Meet Jeff Sherman.
Jeff is my friend, work colleague and a trusted running partner.
He started running with me simply because he didn’t like that I was running alone in the dark, early morning. He doesn’t consider himself a runner. (He is.) The first run or two (or 10) were a true testament of our friendship. Let’s just say that he wasn’t a big fan of running and he found ways to express his opinion using creative language. 🙂
We have run together a ton this past year. Jeff has patiently taken the time to teach me a few important life skills. Among the most useful skills for running? Snot rockets and spitting WITH the wind. (There is at least one other thing you should do WITH the wind as well…) 🙂
He’s like the brother I never had and have ALWAYS wanted. He tells me the truth, even when I really don’t want to hear it. He always helps me out and only sometimes does it include a lecture.
He is also one of a very small handful of people who knew me at my heaviest and who RUNS with me now. He has seen the transformation over the years. He knew me as a full-blown diabetic. He knows how hard I have worked – first to manage the disease and then finally to reverse it. He’s heard the questions I get asked, the comments that get made. He has seen me when I am struggling to learn something new. And he has been there at more than a few finish lines/special life moments where I was on top of the WORLD!
Take it away Jeff…
When Betsy said, “would you write a blog?” My first comment was sarcastic…
‘My thoughts already work like a blog— words in disarray with pictures. PERFECT!’
The truth is—this is harder than it looks, but I am so proud of Betsy for putting her journey out to the world. So, of course I am so excited to contribute.
And, it’s a blog—so obviously the grammar is not perfect and my ideas are not based on research! I love this.
For context, a few points about our friendship, because I hear all the time, “You know Betsy Hartley?:
- I do know Betsy! She began working in higher education when I began as a true freshman in College (2005).
- She can (and will) talk me into anything. See #3.
- I did not like running when I began RUNNING with Betsy. We have been running together for a year.
- She is my inspiration for maintaining a healthy lifestyle and a positive outlook on life.
Betsy and I (and the friends/family around us) are genuinely happy people. We know that everyone has baggage and crap, but I am specifically going to write about the things we do to keep the positivity flowing:
- Smile and laugh. A lot.
Smiling is easy (flex those cheeks… 🙂 ) and laughter is CONTAGIOUS. Notice the picture below? We laugh all the time.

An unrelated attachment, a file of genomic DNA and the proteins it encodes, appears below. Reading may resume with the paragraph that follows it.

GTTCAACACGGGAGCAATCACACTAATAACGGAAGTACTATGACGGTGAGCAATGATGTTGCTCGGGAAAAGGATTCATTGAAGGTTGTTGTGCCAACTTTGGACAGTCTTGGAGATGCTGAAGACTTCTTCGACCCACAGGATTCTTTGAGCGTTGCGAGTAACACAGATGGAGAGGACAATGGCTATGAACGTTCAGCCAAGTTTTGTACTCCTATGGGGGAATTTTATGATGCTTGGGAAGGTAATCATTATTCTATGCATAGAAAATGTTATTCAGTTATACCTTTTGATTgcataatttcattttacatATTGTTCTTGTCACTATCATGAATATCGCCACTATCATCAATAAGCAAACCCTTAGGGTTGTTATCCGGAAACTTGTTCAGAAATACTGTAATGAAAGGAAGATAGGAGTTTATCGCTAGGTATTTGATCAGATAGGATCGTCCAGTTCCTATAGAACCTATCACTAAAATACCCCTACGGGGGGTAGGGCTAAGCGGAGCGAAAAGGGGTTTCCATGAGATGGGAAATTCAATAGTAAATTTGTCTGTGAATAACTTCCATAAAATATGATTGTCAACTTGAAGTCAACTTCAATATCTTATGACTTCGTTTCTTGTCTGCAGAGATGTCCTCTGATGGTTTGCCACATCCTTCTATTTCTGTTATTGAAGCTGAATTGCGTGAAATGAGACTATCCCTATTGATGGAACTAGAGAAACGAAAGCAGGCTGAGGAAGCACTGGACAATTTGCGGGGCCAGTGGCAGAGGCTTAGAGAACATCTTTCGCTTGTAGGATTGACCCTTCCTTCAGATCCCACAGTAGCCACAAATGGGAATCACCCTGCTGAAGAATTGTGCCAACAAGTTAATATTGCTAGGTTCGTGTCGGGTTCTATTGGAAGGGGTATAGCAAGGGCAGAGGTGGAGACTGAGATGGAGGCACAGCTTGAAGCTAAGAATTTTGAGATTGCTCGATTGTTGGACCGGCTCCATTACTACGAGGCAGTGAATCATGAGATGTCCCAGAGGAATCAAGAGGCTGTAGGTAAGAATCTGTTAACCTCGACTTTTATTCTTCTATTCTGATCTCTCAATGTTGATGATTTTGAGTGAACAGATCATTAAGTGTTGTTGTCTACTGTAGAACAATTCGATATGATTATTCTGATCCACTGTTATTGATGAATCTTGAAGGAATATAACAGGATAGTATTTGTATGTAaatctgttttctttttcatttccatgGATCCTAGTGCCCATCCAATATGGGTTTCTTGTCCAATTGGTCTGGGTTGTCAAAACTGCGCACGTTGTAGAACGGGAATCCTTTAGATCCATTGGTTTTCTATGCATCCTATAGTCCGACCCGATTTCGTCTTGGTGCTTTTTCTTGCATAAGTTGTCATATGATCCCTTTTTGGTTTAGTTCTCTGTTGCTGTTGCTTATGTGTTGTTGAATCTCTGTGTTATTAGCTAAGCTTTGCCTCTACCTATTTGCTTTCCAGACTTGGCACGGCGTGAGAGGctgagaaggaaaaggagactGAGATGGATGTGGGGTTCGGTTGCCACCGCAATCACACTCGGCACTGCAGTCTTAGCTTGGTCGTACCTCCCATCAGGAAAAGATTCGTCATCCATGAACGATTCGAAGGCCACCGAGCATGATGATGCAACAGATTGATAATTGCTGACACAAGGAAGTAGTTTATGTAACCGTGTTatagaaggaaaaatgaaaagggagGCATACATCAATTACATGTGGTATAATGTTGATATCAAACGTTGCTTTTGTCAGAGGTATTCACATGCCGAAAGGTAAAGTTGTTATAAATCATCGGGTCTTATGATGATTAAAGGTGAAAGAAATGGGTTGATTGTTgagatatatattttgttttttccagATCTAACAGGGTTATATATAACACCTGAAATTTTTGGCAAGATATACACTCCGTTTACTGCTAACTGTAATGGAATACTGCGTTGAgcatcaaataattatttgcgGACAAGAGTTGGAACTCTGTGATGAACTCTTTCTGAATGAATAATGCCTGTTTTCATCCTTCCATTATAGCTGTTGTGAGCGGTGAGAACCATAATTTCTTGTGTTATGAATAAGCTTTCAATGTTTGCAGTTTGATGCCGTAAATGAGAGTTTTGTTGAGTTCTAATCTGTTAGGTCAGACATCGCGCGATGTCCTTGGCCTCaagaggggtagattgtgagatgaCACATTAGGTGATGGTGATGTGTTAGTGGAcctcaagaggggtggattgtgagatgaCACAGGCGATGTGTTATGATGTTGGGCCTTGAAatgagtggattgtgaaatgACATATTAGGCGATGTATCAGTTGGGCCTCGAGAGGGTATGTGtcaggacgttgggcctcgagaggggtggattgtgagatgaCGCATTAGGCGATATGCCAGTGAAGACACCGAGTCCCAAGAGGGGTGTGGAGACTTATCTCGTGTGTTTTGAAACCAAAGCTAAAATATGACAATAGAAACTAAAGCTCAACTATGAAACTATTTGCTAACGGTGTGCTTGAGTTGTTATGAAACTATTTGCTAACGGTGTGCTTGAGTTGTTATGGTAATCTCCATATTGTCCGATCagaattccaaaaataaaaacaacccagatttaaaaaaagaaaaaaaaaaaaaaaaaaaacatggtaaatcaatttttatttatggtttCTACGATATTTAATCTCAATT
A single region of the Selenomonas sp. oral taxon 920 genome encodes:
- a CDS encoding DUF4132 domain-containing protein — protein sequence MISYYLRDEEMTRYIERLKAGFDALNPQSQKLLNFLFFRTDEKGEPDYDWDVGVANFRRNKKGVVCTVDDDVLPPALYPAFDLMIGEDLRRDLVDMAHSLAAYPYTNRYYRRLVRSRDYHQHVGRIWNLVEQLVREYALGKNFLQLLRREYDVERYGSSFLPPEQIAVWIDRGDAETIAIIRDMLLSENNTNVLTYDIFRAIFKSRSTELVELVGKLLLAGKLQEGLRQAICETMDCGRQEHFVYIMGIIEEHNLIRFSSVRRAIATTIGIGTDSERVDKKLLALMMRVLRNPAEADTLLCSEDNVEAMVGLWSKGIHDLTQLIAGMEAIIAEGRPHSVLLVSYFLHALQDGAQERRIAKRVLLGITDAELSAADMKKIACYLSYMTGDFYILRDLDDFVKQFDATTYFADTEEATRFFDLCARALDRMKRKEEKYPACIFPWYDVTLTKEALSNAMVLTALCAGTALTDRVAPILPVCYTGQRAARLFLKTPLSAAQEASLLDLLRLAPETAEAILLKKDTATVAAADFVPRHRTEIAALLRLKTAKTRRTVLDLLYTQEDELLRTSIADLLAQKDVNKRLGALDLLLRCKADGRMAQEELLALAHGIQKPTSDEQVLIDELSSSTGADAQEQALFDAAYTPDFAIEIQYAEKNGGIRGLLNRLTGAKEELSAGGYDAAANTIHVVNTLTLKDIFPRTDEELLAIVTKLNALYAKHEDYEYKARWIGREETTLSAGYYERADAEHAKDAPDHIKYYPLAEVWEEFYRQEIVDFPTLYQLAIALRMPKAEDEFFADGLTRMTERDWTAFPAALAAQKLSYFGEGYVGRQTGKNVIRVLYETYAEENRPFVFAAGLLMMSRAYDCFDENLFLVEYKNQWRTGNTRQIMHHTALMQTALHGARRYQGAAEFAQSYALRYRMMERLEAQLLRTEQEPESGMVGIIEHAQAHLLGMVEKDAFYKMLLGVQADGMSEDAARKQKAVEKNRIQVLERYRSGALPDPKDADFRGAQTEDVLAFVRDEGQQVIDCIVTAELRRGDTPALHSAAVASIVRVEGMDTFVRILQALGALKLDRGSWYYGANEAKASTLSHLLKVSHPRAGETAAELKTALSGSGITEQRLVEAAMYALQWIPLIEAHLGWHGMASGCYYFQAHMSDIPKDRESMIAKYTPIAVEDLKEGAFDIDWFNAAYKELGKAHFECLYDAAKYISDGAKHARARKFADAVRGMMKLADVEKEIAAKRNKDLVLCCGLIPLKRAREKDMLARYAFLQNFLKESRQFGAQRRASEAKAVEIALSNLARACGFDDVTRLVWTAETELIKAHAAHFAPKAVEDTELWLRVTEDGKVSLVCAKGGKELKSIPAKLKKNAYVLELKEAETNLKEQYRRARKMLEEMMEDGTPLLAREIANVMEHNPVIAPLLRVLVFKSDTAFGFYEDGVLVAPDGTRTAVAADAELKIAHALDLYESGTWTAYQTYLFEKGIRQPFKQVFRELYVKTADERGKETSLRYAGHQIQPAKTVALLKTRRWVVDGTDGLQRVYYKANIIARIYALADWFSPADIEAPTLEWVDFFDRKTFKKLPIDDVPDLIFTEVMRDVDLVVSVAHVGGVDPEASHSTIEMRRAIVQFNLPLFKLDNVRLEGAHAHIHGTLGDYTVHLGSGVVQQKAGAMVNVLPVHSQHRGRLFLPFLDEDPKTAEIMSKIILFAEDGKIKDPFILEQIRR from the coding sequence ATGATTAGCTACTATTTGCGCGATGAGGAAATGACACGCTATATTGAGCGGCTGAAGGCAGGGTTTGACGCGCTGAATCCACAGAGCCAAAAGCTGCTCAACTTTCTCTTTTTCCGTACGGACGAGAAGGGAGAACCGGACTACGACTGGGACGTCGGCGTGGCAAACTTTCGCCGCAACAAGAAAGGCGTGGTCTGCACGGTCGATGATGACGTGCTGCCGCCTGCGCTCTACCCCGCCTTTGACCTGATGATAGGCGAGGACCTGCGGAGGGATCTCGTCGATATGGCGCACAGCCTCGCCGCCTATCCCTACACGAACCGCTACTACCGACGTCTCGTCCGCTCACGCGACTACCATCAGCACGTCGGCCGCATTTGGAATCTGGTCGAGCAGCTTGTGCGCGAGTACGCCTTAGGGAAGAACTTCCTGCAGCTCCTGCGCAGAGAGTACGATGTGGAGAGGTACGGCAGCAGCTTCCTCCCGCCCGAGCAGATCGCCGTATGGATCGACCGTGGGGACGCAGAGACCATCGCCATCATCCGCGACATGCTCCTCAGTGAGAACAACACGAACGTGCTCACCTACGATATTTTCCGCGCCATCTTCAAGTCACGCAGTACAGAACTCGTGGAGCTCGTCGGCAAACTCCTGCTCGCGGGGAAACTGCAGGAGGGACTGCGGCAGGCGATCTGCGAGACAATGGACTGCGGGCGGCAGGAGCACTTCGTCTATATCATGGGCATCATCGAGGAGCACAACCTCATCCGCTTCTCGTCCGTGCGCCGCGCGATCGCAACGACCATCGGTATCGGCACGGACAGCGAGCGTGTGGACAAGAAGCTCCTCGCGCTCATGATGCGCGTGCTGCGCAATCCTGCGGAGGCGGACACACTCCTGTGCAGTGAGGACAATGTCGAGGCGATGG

So much so that we are avoided by one particular person at the gym who can’t stand happy people. (If I was typing on my iPhone I would add a shrugging emoji icon).
No matter where we have been in our life journeys, fitness, other struggles, etc. The smiles are the genuine.
Smile more. Just try it. 🙂
2. Be awesome and find the awesome in others
Betsy is awesome for MANY reasons. But, I think the most central awesomeness component, is that she genuinely cares about people.
I will give an example: newcomers in the gym generally feel overwhelmed, especially if they are alone (see point 4), she will be the person who goes out of her way to introduce herself, smile, and learn the person’s name.
An upcoming blog from Betsy will have more about her journey in the gym.
It costs nothing to be nice to people.
- Try to avoid comparing your journey with someone else’s. (Or, in Betsy language: eat your own damn elephant).
Once I realized I would never be a six foot tall Men’s Health Magazine Cover model, it made working out more fun. And, there is a whole lot less pressure.
“Comparison is the thief of joy” –Betsy Hartley
- Find an activity AND PEOPLE you like – get moving!
Honestly, being active with friends is the most fun for me.
Like I said before, Betsy is my motivation to stay active, and she keeps me accountable. Find friends like that.
Also, if you are newer to fitness: I have found the buddy system makes me more relaxed in the gym, feel safer trail-running (especially in the dark-ass mornings that Betsy runs), and provide a supportive environment to ask the tough questions about life in general.
Hopefully, this short little extroverted ramble was helpful for someone.
In closing: smile more, sit less, encourage others, and find great people to be active with!